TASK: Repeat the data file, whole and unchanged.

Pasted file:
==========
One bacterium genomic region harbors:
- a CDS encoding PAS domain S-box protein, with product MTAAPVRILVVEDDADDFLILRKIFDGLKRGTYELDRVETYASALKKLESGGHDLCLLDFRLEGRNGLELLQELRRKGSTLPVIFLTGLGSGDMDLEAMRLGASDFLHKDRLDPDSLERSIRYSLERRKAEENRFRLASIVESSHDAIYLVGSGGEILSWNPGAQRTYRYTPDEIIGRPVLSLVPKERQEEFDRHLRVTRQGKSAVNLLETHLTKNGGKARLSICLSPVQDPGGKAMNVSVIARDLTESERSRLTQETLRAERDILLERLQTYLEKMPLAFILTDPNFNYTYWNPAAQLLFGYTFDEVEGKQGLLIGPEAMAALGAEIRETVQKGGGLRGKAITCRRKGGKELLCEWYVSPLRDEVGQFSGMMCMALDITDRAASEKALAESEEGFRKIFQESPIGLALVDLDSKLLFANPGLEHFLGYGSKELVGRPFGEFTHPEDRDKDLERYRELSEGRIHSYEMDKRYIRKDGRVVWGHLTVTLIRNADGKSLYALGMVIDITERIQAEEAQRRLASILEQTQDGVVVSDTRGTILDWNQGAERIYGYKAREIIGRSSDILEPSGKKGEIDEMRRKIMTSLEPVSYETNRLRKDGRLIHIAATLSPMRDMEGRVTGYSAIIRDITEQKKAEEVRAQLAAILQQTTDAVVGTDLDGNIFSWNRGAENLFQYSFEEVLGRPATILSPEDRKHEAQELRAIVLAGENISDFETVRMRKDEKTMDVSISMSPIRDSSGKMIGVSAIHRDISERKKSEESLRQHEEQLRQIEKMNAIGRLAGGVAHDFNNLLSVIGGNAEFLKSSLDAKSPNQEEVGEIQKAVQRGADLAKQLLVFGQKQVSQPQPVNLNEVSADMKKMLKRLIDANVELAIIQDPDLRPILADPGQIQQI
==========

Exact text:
One bacterium genomic region harbors:
- a CDS encoding PAS domain S-box protein, with product MTAAPVRILVVEDDADDFLILRKIFDGLKRGTYELDRVETYASALKKLESGGHDLCLLDFRLEGRNGLELLQELRRKGSTLPVIFLTGLGSGDMDLEAMRLGASDFLHKDRLDPDSLERSIRYSLERRKAEENRFRLASIVESSHDAIYLVGSGGEILSWNPGAQRTYRYTPDEIIGRPVLSLVPKERQEEFDRHLRVTRQGKSAVNLLETHLTKNGGKARLSICLSPVQDPGGKAMNVSVIARDLTESERSRLTQETLRAERDILLERLQTYLEKMPLAFILTDPNFNYTYWNPAAQLLFGYTFDEVEGKQGLLIGPEAMAALGAEIRETVQKGGGLRGKAITCRRKGGKELLCEWYVSPLRDEVGQFSGMMCMALDITDRAASEKALAESEEGFRKIFQESPIGLALVDLDSKLLFANPGLEHFLGYGSKELVGRPFGEFTHPEDRDKDLERYRELSEGRIHSYEMDKRYIRKDGRVVWGHLTVTLIRNADGKSLYALGMVIDITERIQAEEAQRRLASILEQTQDGVVVSDTRGTILDWNQGAERIYGYKAREIIGRSSDILEPSGKKGEIDEMRRKIMTSLEPVSYETNRLRKDGRLIHIAATLSPMRDMEGRVTGYSAIIRDITEQKKAEEVRAQLAAILQQTTDAVVGTDLDGNIFSWNRGAENLFQYSFEEVLGRPATILSPEDRKHEAQELRAIVLAGENISDFETVRMRKDEKTMDVSISMSPIRDSSGKMIGVSAIHRDISERKKSEESLRQHEEQLRQIEKMNAIGRLAGGVAHDFNNLLSVIGGNAEFLKSSLDAKSPNQEEVGEIQKAVQRGADLAKQLLVFGQKQVSQPQPVNLNEVSADMKKMLKRLIDANVELAIIQDPDLRPILADPGQIQQI